These three characters are tenants in the boarding house run by Fraulein Schroeder. Fraulein Kost is a good-hearted but fiery prostitute, Fraulein Mayr is a traveling vaudeville artist and staunch Nazi, and Bobby is a good hearted, affable bartender and bouncer. All three appear as peripheral characters in the narratives that follow.
Hippi is one of Christopher's students. Her evident disregard for the world and events around her is evocative of the attitude of Germans in general, and of German Jews in particular, to the changes being brought in by Hitler and the Nazis.
Sally is easily one of the most vivid characters in the entire book. There are several reasons for this - she speaks differently, has a more impulsive nature, and is generally more emotionally open than almost anyone else in either narrative ("...Mr. Norris" or "Goodbye to Berlin"). This last characteristic is particularly important - because her emotions are so passionately experienced and easily expressed, she is a powerfully defining contrast to Christopher whose emotions, both in action and narration, are so carefully and thoroughly controlled. In other words, while Christopher describes himself as a camera, Sally lives her life as though she's in front of a camera all the time. She lives life, while Christopher seems to be merely observing it.
These three characters, while different in certain superficial aspects (age, nationality, wealth, appearance) are all essentially the same - they enter the lives of Sally and Christopher, play important roles in those lives, and then suddenly (and somewhat traumatically) leave. All three have a greater effect on Sally than they do on Christopher (at least that's what Christopher's narration leads the reader to believe), all three are essentially users, and all three are manifestations of the book's thematic exploration of how people are essentially unknowable.
Peter and Otto are fellow visitors at the guest house where Christopher stays in "On Ruegen Island," and essentially function in the narrative (in Christopher's life?) in the same way as Sally Bowles - their vivid personalities and conflicts are observed and described by Christopher as manifestations of his essential camera-like nature. They are, perhaps, somewhat more knowable than Sally, in that their essential characters are revealed to a somewhat greater degree - Otto is an opportunistic user, Peter is a troubled and vulnerable neurotic. Their relationship is one of several in the book built upon a subtext of homosexuality - they share a room and a bed in the guest house, but a sexual relationship is never overtly or even covertly discussed.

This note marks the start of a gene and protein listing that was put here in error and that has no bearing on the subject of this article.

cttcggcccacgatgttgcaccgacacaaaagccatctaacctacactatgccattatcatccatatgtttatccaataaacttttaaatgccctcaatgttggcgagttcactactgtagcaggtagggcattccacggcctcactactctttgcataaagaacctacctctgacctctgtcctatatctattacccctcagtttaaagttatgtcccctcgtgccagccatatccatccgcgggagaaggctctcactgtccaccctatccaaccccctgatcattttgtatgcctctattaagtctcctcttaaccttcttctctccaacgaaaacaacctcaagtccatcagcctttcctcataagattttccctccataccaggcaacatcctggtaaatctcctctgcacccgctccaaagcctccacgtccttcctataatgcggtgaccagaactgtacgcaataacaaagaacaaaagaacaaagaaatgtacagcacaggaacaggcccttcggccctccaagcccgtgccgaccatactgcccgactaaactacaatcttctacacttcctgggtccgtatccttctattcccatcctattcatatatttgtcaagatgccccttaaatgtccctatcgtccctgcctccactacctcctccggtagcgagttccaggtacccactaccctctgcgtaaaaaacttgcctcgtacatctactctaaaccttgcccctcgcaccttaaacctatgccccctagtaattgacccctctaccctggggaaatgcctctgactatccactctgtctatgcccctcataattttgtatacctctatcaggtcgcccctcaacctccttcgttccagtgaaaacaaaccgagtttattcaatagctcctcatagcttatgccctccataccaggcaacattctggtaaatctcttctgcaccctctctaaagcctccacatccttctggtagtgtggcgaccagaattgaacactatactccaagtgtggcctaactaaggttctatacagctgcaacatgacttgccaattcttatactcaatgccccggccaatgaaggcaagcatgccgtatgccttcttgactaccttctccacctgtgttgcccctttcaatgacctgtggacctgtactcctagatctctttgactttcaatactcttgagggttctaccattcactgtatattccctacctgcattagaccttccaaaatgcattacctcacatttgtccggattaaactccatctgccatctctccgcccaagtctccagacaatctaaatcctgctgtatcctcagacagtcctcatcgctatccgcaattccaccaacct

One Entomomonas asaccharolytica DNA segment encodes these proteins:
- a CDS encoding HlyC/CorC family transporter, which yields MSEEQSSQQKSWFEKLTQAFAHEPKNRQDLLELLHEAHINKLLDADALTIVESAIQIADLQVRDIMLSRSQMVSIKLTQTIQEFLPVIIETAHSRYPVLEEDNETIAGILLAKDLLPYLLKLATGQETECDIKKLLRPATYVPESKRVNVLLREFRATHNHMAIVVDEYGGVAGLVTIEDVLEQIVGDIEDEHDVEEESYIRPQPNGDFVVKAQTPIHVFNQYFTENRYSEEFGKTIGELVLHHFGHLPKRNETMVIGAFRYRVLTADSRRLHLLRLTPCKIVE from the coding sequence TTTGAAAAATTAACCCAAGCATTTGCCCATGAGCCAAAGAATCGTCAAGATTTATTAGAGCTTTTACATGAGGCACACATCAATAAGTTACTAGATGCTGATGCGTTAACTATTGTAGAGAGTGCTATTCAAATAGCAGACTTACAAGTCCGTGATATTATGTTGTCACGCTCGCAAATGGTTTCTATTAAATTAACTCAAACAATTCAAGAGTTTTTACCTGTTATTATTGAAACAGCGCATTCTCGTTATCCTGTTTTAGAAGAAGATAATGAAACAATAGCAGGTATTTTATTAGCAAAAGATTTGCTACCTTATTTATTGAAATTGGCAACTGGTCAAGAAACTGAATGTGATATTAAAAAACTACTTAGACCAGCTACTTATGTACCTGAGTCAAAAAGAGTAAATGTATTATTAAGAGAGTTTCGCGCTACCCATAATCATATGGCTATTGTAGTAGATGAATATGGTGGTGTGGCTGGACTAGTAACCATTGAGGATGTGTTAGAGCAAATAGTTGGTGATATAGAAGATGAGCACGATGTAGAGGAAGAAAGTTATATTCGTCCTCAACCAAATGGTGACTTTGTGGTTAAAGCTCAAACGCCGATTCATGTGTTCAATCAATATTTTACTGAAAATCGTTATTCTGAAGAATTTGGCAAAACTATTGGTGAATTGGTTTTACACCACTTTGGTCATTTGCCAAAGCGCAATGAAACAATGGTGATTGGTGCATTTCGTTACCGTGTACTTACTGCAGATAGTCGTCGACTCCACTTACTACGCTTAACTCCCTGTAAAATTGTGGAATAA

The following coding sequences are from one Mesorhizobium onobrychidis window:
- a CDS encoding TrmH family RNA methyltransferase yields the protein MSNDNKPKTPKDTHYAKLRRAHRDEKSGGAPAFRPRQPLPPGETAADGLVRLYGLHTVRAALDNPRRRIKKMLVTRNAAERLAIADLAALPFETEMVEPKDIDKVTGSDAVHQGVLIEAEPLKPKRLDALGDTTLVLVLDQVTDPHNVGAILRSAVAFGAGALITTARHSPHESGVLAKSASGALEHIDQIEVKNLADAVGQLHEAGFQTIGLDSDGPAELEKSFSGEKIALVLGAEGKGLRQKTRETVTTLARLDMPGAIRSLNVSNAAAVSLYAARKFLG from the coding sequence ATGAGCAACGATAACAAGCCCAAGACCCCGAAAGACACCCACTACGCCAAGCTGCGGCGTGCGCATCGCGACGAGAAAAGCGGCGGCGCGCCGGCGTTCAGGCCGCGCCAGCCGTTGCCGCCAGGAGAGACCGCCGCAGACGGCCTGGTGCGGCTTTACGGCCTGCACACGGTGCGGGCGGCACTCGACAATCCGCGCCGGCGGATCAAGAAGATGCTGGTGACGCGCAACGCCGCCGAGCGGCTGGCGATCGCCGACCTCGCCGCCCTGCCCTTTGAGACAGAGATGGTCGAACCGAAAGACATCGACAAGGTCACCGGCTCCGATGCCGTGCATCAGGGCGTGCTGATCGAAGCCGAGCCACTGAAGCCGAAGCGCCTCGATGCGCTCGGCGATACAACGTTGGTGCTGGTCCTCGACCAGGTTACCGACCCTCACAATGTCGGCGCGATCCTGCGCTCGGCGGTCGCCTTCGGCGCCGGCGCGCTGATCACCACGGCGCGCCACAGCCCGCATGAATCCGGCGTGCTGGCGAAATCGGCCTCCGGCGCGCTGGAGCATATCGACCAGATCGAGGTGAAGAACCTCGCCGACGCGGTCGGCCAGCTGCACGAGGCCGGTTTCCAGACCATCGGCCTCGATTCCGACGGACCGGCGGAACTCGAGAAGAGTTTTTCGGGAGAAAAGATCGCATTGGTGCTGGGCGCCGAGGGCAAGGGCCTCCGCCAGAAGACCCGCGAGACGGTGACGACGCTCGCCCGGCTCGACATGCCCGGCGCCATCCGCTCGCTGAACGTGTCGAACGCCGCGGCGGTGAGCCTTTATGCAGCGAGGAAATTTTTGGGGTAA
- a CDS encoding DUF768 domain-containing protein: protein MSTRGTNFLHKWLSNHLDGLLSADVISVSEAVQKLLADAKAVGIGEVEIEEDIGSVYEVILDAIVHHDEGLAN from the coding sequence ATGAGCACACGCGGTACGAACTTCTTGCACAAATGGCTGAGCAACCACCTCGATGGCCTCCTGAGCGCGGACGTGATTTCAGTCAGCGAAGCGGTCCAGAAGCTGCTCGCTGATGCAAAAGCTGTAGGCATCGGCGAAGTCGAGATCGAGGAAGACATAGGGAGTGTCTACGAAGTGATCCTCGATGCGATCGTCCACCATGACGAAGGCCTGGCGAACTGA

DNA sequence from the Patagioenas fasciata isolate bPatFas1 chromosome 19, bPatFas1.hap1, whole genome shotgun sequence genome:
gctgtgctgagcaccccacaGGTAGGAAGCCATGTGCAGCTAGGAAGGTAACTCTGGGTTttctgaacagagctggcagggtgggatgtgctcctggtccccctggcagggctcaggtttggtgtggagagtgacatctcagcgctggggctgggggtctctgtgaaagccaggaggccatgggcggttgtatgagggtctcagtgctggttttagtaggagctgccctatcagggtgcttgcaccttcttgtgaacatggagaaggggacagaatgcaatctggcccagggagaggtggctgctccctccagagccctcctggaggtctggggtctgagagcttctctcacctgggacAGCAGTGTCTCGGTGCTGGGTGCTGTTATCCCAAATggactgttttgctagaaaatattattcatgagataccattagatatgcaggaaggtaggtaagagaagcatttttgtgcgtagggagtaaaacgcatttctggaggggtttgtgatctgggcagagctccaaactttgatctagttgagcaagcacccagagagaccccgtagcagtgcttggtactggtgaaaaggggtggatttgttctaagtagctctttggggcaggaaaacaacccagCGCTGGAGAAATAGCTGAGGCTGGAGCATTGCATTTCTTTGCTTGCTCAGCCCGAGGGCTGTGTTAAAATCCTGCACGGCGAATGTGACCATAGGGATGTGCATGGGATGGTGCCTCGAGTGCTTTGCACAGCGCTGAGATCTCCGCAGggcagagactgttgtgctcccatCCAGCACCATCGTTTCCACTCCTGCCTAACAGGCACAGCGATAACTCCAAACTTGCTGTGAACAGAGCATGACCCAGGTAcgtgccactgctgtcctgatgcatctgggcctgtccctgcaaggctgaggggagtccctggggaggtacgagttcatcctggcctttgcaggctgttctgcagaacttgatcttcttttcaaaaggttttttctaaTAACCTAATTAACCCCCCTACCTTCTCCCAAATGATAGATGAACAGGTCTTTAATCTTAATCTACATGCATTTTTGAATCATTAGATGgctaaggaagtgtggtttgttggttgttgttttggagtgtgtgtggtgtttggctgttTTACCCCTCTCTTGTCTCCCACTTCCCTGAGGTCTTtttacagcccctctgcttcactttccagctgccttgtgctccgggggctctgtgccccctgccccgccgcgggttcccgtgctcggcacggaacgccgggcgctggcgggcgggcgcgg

This family with whom Christopher briefly lives (including opportunistic, manipulative Otto from "On Ruegen Island") consists of Frau Nowak (angry, volatile, apparently suffering from tuberculosis), Herr Nowak (cheery, alcoholic, a spendthrift), brother Lothar (sullen and hardworking), and sister Grete (spoiled, manipulative and whiny). As is the case throughout the book, Christopher observes and records their relationships and confrontations, occasionally playing a peripheral role in the action but for the most part living on the outside even when he's on the inside (i.e., in the apartment as part of their lives).
The Landauers are a wealthy Jewish merchant family in Berlin. Christopher's involvement is principally with Natalia, the imperious daughter, and Bernhard, the successful manager of the family's main store and a sexually ambiguous practical joker. The most obviously Jewish of all the characters in the book, Christopher's peripheral involvement in their lives contains brief but telling glimpses of the relationship between victimized Jews and viciously controlling Nazis in the Germany of the mid-1930s. In other words, the experiences of the Landauers personalize (to the degree that it's possible for such an impersonal narrator) the nation/society-wide racism that has, throughout the book, been little more than a looming darkness occasionally erupting in horror. The placement of the story of the Landauers at the end of the book can be no coincidence - it is, essentially, the end of Christopher's experiences in Germany. In telling their story, albeit briefly, he is truly bidding "Goodbye to Berlin."
This section contains 1,983 words
(approx. 5 pages at 400 words per page)